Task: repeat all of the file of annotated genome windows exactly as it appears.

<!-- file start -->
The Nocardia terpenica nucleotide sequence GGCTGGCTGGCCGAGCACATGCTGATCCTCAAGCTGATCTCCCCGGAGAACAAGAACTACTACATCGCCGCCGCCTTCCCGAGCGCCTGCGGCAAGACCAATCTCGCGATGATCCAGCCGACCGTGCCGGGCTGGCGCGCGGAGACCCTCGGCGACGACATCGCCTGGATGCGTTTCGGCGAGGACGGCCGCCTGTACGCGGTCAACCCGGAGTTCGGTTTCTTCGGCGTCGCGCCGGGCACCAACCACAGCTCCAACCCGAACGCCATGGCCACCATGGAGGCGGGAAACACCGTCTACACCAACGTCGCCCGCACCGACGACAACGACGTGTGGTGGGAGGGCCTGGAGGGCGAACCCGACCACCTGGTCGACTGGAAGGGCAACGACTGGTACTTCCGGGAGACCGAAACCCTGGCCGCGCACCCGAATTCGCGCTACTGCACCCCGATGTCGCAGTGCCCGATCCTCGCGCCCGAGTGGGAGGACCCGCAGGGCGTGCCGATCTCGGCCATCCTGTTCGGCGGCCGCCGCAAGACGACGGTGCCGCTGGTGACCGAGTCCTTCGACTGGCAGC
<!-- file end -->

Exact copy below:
The Nocardia terpenica nucleotide sequence GGCTGGCTGGCCGAGCACATGCTGATCCTCAAGCTGATCTCCCCGGAGAACAAGAACTACTACATCGCCGCCGCCTTCCCGAGCGCCTGCGGCAAGACCAATCTCGCGATGATCCAGCCGACCGTGCCGGGCTGGCGCGCGGAGACCCTCGGCGACGACATCGCCTGGATGCGTTTCGGCGAGGACGGCCGCCTGTACGCGGTCAACCCGGAGTTCGGTTTCTTCGGCGTCGCGCCGGGCACCAACCACAGCTCCAACCCGAACGCCATGGCCACCATGGAGGCGGGAAACACCGTCTACACCAACGTCGCCCGCACCGACGACAACGACGTGTGGTGGGAGGGCCTGGAGGGCGAACCCGACCACCTGGTCGACTGGAAGGGCAACGACTGGTACTTCCGGGAGACCGAAACCCTGGCCGCGCACCCGAATTCGCGCTACTGCACCCCGATGTCGCAGTGCCCGATCCTCGCGCCCGAGTGGGAGGACCCGCAGGGCGTGCCGATCTCGGCCATCCTGTTCGGCGGCCGCCGCAAGACGACGGTGCCGCTGGTGACCGAGTCCTTCGACTGGCAGC